Metro-East News

Madison County’s board chair and auditor are taking each other to court. Here’s why.

Computers, other items seized from Madison County government offices

Police on Jan. 10 raided at least two Madison County offices and temporarily sealed them with police tape. Madison County Sheriff’s Lt. David Vucich confirmed that offices were raided in the county’s administration building. The purpose of the rai
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Police on Jan. 10 raided at least two Madison County offices and temporarily sealed them with police tape. Madison County Sheriff’s Lt. David Vucich confirmed that offices were raided in the county’s administration building. The purpose of the rai

A battle between Madison County Auditor Rick Faccin and members of the county board continued this week with a lawsuit charging Faccin with “keeping the books secret.”

Chairman Kurt Prenzler and Administrator Doug Hulme filed suit to counter the one Faccin already filed against the board to deny it access to specific county financial information.

In March, Faccin sparred with Prenzler and Hulme over access to the county’s finances, The Edwardsville Intelligencer reported. According to the article, several heated arguments took place during a meeting of the county executive committee and a county board meeting.

During those meetings Prenzler and Faccin yelled at each other and at one point Prenzler told the county auditor he was “out of order.”

Rick Faccin
Madison County Auditor Rick Faccin Provided


Hulme said administrators in Illinois counties have “read-only” access to the financial information.

“The financial records of the county are public information,” he said. “Access to this data is necessary for us to do our job.”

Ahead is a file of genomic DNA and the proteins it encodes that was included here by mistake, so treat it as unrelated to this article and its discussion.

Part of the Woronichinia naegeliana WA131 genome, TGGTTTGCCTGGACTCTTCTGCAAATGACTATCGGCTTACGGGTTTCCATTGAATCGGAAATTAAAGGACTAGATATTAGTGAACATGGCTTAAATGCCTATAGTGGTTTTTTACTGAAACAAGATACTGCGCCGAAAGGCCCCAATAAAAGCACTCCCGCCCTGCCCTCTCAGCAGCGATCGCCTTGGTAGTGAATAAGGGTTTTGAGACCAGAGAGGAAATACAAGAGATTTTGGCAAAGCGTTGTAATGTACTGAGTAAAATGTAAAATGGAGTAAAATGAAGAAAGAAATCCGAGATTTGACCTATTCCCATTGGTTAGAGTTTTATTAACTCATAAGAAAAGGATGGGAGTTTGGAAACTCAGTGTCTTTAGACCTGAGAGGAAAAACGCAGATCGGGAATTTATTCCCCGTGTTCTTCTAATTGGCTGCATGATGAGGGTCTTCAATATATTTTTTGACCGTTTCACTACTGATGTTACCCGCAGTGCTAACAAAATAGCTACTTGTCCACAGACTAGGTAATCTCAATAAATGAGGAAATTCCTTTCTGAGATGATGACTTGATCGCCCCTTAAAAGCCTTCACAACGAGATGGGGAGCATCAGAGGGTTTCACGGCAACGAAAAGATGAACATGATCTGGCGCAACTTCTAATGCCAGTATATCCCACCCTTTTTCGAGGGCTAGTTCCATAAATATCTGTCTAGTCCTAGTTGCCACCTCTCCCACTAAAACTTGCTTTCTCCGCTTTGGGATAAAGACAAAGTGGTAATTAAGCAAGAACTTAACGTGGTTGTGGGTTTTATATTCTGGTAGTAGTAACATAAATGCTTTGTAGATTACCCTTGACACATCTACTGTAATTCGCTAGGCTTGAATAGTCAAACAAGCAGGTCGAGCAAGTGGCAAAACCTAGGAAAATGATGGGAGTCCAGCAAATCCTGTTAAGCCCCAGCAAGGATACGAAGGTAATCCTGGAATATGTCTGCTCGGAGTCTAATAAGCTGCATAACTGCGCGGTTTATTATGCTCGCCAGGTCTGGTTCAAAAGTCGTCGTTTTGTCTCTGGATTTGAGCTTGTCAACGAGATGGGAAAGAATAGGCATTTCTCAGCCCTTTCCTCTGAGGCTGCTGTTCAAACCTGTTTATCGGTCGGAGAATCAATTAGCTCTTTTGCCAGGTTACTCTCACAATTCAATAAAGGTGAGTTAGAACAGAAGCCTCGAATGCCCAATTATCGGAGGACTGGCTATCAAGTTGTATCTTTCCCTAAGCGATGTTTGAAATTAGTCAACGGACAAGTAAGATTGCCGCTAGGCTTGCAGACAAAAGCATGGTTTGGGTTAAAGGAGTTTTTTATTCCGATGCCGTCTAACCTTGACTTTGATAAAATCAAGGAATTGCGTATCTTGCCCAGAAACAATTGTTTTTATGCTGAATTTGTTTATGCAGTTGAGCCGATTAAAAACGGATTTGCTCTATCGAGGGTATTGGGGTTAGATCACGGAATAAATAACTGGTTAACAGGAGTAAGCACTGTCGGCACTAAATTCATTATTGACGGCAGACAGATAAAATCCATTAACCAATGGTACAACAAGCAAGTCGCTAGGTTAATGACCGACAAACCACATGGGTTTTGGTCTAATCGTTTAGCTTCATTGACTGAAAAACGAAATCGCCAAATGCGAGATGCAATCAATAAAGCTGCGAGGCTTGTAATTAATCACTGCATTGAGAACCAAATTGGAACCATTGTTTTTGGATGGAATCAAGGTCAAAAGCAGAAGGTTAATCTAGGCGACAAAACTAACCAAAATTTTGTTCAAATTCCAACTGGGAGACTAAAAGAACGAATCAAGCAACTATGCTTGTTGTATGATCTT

He had argued before, The Intelligencer reported, that administration needs to have “at least some of the detailed information” in order to prepare budgets.

However, Faccin said because of an ongoing investigation of the administration by the Illinois Attorney General’s Office, which he said revolves around improper access and use of computer data, the administration can’t be trusted with access to the system.

Madison County State’s Attorney Tom GIbbons formed the task force that led to a Jan. 2018 raid of two Madison County offices to seize public computers.

Faccin, a Democrat, told the News-Democrat he does not plan to run for re-election in 2020. At the end of his term, he’ll have been auditor of Madison County for 22 years.

Faccin said he plans to finish out his term.

“It’s been a good run here,” Faccin said. “I’ve enjoyed it, but at some point. You have to start enjoying life.”

Even though Faccin wouldn’t close the door on making a run for another office, he said his intention is to retire as auditor. He also served six years on the county board and worked fir Catholic charities for 22 years, including 15 years as area director.

“I think we ran a good ship here,” Faccin said. “I think we did things the right way. That’s what I’m most proud of.”

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